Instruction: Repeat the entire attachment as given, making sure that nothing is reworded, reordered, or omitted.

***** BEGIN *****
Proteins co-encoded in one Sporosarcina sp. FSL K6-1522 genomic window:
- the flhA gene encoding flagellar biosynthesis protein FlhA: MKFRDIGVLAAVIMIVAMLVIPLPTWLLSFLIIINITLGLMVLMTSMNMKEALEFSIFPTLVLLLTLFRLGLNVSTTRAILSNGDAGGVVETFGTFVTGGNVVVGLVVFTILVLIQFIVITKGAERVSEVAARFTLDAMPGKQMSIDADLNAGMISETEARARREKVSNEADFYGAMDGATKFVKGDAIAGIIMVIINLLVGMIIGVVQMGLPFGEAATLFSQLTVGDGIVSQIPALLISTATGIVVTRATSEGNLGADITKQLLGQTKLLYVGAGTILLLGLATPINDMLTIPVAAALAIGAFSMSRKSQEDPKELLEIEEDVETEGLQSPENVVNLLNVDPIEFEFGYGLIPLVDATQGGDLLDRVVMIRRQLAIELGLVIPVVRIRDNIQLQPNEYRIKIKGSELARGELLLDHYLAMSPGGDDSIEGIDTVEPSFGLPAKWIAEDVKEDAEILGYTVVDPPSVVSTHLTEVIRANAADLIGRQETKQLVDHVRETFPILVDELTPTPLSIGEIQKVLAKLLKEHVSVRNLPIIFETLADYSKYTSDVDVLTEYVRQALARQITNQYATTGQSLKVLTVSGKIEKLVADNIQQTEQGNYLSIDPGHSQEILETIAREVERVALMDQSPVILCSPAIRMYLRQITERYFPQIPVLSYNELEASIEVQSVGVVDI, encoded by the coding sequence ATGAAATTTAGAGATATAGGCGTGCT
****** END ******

Proteins co-encoded in one Sporosarcina sp. FSL K6-1522 genomic window:
- the flhA gene encoding flagellar biosynthesis protein FlhA: MKFRDIGVLAAVIMIVAMLVIPLPTWLLSFLIIINITLGLMVLMTSMNMKEALEFSIFPTLVLLLTLFRLGLNVSTTRAILSNGDAGGVVETFGTFVTGGNVVVGLVVFTILVLIQFIVITKGAERVSEVAARFTLDAMPGKQMSIDADLNAGMISETEARARREKVSNEADFYGAMDGATKFVKGDAIAGIIMVIINLLVGMIIGVVQMGLPFGEAATLFSQLTVGDGIVSQIPALLISTATGIVVTRATSEGNLGADITKQLLGQTKLLYVGAGTILLLGLATPINDMLTIPVAAALAIGAFSMSRKSQEDPKELLEIEEDVETEGLQSPENVVNLLNVDPIEFEFGYGLIPLVDATQGGDLLDRVVMIRRQLAIELGLVIPVVRIRDNIQLQPNEYRIKIKGSELARGELLLDHYLAMSPGGDDSIEGIDTVEPSFGLPAKWIAEDVKEDAEILGYTVVDPPSVVSTHLTEVIRANAADLIGRQETKQLVDHVRETFPILVDELTPTPLSIGEIQKVLAKLLKEHVSVRNLPIIFETLADYSKYTSDVDVLTEYVRQALARQITNQYATTGQSLKVLTVSGKIEKLVADNIQQTEQGNYLSIDPGHSQEILETIAREVERVALMDQSPVILCSPAIRMYLRQITERYFPQIPVLSYNELEASIEVQSVGVVDI, encoded by the coding sequence ATGAAATTTAGAGATATAGGCGTGCT